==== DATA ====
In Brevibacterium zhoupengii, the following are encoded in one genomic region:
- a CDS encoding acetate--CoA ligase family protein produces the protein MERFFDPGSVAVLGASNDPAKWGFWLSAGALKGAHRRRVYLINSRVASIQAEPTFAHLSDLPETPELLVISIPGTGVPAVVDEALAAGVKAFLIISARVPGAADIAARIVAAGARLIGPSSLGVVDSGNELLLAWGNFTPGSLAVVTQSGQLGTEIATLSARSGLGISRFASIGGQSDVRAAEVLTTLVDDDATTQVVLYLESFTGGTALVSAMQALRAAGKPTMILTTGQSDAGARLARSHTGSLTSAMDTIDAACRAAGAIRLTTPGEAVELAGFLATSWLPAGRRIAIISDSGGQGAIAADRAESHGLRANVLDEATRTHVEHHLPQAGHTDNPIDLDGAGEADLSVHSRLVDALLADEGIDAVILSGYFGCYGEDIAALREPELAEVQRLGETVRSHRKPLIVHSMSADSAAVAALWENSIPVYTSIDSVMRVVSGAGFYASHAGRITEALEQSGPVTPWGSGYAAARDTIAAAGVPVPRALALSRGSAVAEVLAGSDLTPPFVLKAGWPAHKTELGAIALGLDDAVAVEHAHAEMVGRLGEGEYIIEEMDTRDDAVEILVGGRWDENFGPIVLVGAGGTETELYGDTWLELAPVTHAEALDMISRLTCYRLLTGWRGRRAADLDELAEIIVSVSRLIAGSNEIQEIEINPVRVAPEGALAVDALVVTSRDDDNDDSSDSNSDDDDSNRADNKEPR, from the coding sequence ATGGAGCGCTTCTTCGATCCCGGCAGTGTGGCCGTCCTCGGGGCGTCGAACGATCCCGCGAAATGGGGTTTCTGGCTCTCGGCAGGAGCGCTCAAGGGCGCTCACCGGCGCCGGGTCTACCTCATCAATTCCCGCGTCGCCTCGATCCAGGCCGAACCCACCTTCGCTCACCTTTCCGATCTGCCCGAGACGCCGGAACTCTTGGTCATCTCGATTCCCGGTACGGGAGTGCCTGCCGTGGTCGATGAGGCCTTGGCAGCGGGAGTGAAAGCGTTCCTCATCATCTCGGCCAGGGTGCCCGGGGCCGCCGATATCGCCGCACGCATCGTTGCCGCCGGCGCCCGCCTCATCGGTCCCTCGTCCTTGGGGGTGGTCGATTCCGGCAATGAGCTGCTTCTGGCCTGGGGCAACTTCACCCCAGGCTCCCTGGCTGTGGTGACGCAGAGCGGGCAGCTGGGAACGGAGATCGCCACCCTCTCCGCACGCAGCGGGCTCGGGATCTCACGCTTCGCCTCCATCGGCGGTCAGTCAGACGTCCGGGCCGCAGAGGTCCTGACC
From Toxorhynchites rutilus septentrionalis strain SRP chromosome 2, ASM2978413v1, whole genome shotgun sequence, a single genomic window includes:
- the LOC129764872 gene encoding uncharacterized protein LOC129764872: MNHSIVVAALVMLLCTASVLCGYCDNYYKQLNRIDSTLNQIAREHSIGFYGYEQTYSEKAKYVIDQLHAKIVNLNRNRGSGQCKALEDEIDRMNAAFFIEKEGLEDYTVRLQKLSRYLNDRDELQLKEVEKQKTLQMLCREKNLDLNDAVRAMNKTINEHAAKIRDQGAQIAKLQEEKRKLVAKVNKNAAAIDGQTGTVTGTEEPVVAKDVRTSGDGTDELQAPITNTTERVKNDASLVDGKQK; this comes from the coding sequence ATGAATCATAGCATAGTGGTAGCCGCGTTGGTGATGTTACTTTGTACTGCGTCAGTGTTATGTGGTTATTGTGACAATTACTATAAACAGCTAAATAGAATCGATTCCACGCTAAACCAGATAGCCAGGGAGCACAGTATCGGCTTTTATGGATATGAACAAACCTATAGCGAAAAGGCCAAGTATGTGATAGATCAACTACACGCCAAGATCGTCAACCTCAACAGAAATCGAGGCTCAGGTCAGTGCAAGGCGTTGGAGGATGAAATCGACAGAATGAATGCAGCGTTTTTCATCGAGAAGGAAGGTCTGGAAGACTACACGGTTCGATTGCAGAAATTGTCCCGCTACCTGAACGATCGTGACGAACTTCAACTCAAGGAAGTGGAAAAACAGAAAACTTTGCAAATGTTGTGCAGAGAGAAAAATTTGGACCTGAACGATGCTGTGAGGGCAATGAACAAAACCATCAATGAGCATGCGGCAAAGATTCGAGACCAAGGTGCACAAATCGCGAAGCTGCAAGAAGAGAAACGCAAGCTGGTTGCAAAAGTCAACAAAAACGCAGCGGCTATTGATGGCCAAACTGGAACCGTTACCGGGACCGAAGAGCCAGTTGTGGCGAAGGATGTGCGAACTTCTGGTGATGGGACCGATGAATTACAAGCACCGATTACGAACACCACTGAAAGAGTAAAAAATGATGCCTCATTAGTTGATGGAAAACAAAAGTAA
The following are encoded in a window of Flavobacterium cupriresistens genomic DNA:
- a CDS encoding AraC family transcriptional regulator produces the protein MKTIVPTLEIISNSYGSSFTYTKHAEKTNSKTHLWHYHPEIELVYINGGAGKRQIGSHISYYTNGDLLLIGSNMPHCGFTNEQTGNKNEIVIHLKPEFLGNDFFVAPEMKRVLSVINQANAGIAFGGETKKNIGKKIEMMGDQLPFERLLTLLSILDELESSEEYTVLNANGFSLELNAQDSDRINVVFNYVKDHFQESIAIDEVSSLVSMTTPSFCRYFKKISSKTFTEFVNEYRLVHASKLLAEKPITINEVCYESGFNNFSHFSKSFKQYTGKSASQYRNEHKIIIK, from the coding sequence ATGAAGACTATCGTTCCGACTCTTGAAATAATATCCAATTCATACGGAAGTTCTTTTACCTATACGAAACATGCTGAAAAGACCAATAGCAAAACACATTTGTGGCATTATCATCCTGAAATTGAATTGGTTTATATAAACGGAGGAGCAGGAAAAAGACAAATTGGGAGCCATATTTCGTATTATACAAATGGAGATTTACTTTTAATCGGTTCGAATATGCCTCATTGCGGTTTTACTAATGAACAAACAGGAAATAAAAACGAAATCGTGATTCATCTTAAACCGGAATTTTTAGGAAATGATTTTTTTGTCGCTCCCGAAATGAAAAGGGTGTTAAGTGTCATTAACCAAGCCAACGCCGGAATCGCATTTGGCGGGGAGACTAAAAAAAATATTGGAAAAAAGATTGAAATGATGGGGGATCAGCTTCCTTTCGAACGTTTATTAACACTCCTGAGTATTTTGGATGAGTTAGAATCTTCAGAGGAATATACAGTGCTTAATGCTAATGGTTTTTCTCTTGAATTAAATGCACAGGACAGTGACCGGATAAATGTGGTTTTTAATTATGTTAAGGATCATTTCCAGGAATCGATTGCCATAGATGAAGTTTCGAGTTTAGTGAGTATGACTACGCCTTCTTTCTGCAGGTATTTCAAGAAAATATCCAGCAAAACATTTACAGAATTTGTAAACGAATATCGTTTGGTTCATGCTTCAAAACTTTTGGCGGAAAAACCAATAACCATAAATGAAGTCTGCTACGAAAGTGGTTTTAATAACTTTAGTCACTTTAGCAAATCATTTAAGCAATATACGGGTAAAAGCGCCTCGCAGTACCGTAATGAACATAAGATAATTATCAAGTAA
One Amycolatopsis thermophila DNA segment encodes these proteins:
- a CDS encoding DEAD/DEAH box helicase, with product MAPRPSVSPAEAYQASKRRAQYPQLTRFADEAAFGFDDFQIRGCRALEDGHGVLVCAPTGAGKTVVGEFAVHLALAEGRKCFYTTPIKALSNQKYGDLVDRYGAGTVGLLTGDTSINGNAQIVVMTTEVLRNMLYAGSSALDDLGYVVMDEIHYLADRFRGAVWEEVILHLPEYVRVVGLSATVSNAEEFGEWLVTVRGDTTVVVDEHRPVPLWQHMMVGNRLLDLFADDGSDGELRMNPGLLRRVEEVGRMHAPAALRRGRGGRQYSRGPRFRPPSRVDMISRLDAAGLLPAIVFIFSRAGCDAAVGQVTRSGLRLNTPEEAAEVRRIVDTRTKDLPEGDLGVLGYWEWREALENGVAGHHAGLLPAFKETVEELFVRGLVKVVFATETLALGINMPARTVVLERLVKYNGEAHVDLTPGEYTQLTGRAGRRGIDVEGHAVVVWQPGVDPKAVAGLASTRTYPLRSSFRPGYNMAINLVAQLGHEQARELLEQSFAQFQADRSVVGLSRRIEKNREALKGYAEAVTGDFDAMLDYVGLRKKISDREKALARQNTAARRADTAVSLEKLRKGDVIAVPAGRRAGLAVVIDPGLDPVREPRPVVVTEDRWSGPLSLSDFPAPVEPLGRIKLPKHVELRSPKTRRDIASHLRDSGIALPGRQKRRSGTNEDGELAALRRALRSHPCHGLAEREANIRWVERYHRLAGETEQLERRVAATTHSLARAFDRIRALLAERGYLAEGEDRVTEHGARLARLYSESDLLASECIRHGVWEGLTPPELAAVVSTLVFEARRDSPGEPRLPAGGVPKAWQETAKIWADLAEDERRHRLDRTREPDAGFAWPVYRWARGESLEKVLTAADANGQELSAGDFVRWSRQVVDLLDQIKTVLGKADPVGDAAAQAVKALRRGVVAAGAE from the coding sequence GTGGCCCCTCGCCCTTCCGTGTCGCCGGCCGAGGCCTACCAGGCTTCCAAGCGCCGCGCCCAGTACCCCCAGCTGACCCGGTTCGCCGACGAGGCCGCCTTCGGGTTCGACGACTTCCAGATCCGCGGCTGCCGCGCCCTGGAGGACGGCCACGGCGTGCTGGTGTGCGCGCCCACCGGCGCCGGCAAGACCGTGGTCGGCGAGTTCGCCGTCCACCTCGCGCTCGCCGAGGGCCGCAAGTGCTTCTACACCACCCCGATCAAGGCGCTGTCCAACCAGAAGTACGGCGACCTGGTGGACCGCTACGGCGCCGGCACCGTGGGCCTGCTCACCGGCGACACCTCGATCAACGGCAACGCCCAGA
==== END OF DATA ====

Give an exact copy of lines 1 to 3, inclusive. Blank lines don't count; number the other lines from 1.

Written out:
In Brevibacterium zhoupengii, the following are encoded in one genomic region:
- a CDS encoding acetate--CoA ligase family protein produces the protein MERFFDPGSVAVLGASNDPAKWGFWLSAGALKGAHRRRVYLINSRVASIQAEPTFAHLSDLPETPELLVISIPGTGVPAVVDEALAAGVKAFLIISARVPGAADIAARIVAAGARLIGPSSLGVVDSGNELLLAWGNFTPGSLAVVTQSGQLGTEIATLSARSGLGISRFASIGGQSDVRAAEVLTTLVDDDATTQVVLYLESFTGGTALVSAMQALRAAGKPTMILTTGQSDAGARLARSHTGSLTSAMDTIDAACRAAGAIRLTTPGEAVELAGFLATSWLPAGRRIAIISDSGGQGAIAADRAESHGLRANVLDEATRTHVEHHLPQAGHTDNPIDLDGAGEADLSVHSRLVDALLADEGIDAVILSGYFGCYGEDIAALREPELAEVQRLGETVRSHRKPLIVHSMSADSAAVAALWENSIPVYTSIDSVMRVVSGAGFYASHAGRITEALEQSGPVTPWGSGYAAARDTIAAAGVPVPRALALSRGSAVAEVLAGSDLTPPFVLKAGWPAHKTELGAIALGLDDAVAVEHAHAEMVGRLGEGEYIIEEMDTRDDAVEILVGGRWDENFGPIVLVGAGGTETELYGDTWLELAPVTHAEALDMISRLTCYRLLTGWRGRRAADLDELAEIIVSVSRLIAGSNEIQEIEINPVRVAPEGALAVDALVVTSRDDDNDDSSDSNSDDDDSNRADNKEPR, from the coding sequence ATGGAGCGCTTCTTCGATCCCGGCAGTGTGGCCGTCCTCGGGGCGTCGAACGATCCCGCGAAATGGGGTTTCTGGCTCTCGGCAGGAGCGCTCAAGGGCGCTCACCGGCGCCGGGTCTACCTCATCAATTCCCGCGTCGCCTCGATCCAGGCCGAACCCACCTTCGCTCACCTTTCCGATCTGCCCGAGACGCCGGAACTCTTGGTCATCTCGATTCCCGGTACGGGAGTGCCTGCCGTGGTCGATGAGGCCTTGGCAGCGGGAGTGAAAGCGTTCCTCATCATCTCGGCCAGGGTGCCCGGGGCCGCCGATATCGCCGCACGCATCGTTGCCGCCGGCGCCCGCCTCATCGGTCCCTCGTCCTTGGGGGTGGTCGATTCCGGCAATGAGCTGCTTCTGGCCTGGGGCAACTTCACCCCAGGCTCCCTGGCTGTGGTGACGCAGAGCGGGCAGCTGGGAACGGAGATCGCCACCCTCTCCGCACGCAGCGGGCTCGGGATCTCACGCTTCGCCTCCATCGGCGGTCAGTCAGACGTCCGGGCCGCAGAGGTCCTGACC
From Toxorhynchites rutilus septentrionalis strain SRP chromosome 2, ASM2978413v1, whole genome shotgun sequence, a single genomic window includes: